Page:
The resin granules can be varied in size, if desired. Cut strands, cut films or other forms can be used. The flow of gas can be varied and generally will be in the range from about 60 cubic feet per minute to about 100 cubic feet per minute. Ninety cubic feet per minute is quite satisfactory.

The examples show removal of aldehyde by passing dry air through a bed of resin. Other dry inert gases such as nitrogen or carbon dioxide can be used to remove aldehyde.

While certain representative embodiments and details have been shown for the purpose of illustrating the invention, it will be apparent to those skilled in this art that various changes and modifications may be made therein without departing from the spirit or scope of the invention.

Patent Citations
Cited PatentFiling datePublication dateApplicantTitle
US4142040 *Apr 21, 1978Feb 27, 1979Owens-Illinois, Inc.Processing polyesters to minimize acetaldehyde formation
US4154920 *Mar 13, 1978May 15, 1979Owens-Illinois, Inc.Methods for producing improved stable polyethylene terephthalate
Referenced by
Citing PatentFiling datePublication dateApplicantTitle
US4340721 *May 19, 1981Jul 20, 1982Rhone-Poulenc IndustriesNovel polyester for the packaging of comestibles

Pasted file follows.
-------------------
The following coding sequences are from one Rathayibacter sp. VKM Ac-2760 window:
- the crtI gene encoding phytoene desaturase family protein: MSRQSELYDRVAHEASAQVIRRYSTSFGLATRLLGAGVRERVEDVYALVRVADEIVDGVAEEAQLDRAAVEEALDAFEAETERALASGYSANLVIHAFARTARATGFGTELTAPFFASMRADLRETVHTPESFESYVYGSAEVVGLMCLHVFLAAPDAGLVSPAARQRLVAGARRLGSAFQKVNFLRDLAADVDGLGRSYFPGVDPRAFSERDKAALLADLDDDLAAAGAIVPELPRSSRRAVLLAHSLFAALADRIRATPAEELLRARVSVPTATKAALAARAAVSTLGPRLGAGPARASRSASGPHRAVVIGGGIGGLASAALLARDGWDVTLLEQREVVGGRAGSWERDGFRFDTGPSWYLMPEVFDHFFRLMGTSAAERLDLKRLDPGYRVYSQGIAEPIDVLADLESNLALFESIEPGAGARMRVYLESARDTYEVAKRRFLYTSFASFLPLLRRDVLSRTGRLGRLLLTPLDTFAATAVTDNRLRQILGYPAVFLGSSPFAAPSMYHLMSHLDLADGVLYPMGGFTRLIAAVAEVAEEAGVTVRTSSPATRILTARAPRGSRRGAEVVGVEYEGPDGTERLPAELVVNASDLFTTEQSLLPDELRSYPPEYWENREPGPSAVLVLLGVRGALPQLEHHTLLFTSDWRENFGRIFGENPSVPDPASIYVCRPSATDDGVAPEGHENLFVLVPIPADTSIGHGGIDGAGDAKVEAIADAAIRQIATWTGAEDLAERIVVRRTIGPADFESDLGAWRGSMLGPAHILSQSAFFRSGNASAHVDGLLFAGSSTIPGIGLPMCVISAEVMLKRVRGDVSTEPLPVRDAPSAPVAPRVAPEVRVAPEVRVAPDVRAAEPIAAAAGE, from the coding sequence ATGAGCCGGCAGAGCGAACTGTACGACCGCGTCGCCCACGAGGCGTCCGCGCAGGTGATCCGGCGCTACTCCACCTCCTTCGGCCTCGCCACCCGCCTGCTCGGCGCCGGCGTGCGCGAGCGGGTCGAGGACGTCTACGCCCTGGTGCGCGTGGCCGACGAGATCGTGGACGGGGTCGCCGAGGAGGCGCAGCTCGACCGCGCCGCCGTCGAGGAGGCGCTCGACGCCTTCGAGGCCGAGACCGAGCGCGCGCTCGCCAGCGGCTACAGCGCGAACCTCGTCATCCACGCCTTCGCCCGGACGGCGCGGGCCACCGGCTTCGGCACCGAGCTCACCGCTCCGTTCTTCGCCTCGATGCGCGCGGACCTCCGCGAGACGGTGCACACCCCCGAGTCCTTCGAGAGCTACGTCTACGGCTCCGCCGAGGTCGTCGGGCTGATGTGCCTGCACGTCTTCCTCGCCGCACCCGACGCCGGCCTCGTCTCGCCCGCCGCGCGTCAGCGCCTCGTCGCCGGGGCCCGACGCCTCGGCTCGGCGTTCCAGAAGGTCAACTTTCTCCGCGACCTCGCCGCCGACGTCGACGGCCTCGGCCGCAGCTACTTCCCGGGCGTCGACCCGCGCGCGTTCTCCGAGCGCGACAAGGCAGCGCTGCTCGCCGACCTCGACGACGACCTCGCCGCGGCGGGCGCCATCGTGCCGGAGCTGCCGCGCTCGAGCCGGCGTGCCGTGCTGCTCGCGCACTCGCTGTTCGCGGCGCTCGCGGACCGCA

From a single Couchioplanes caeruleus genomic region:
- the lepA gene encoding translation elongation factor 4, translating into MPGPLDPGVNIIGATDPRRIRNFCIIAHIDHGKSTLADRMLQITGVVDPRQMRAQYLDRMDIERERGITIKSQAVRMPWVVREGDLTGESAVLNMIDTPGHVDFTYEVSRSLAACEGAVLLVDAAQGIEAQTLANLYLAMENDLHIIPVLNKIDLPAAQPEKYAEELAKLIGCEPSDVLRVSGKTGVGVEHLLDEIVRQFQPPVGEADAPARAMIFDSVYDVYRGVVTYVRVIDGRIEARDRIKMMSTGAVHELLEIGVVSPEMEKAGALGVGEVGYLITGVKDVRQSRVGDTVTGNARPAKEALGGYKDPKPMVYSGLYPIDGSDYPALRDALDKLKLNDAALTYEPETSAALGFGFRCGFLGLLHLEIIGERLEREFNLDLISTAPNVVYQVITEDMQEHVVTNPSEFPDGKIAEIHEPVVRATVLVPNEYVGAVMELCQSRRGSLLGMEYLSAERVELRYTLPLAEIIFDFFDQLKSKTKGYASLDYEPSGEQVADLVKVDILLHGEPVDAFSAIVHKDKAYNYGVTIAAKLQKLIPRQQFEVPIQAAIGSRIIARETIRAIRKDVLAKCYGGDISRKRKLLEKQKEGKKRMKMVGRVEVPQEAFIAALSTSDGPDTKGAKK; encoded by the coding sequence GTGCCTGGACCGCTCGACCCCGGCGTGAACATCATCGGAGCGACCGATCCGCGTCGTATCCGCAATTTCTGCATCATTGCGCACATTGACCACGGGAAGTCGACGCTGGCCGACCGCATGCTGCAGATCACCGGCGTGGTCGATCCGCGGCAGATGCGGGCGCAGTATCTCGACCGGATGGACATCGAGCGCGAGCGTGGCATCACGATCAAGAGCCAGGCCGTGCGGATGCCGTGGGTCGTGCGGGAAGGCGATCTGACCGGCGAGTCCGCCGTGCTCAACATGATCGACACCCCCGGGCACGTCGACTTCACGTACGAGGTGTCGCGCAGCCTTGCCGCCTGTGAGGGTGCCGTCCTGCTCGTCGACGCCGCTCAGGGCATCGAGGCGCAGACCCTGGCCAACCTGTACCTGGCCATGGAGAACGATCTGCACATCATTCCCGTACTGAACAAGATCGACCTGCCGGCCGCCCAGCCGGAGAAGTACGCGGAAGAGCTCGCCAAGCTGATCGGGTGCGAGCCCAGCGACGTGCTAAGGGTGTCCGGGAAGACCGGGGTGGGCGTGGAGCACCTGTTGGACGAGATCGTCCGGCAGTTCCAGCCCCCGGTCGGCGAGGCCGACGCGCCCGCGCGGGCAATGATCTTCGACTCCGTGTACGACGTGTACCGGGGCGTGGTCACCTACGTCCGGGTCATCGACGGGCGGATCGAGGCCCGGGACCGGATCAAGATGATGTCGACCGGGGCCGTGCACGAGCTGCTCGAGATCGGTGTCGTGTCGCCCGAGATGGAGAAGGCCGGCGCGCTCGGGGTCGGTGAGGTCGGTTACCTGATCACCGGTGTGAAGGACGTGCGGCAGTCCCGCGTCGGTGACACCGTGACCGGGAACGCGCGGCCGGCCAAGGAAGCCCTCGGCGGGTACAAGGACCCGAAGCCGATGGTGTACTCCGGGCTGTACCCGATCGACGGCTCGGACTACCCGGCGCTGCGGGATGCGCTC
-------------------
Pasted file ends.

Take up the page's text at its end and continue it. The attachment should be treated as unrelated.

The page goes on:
US4357461 *Dec 11, 1981Nov 2, 1982Owens-Illinois, Inc.Polyester stabilization and composition
US4374975 *Feb 2, 1982Feb 22, 1983The Goodyear Tire & Rubber CompanyProcess for the production of high molecular weight polyester
US4584366 *Dec 20, 1984Apr 22, 1986Karl Fischer Industrieanlagen GmbhProcess for the crystallizing, drying and aftercondensation of polycondensates
US4591629 *Apr 21, 1983May 27, 1986Ems-Inventa AgProcess for the purification of high molecular weight polyesters
US4892931 *May 31, 1988Jan 9, 1990Bayer AktiengesellschaftPurification of polycarbonate with extractant/swelling agent and elevated pressure and temperature
US5292865 *Dec 3, 1992Mar 8, 1994Zimmer AktiengesellschaftProcess for preparation and after-treatment of polyester pellets
US5597891 *Aug 1, 1995Jan 28, 1997Eastman Chemical CompanyProcess for producing polyester articles having low acetaldehyde content
US5648032 *Aug 1, 1995Jul 15, 1997Eastman Chemical CompanyProcess for producing polyester articles having low acetaldehyde content
US5656221 *Aug 23, 1995Aug 12, 1997Zimmer AktiengesellschaftProcess for direct production of low acetaldehyde packaging material
US6312503Oct 13, 1999Nov 6, 2001Arteva North America S.A.R.L.System to quench gasses and remove condensables
US7262263Aug 6, 2002Aug 28, 2007Brigitta OttoMethod and apparatus for producing solid-state polycondensed polyesters
US7521522Aug 25, 2006Apr 21, 2009Lurgi Zimmer GmbhMethod and device to reduce the acetaldehyde content of polyester granulate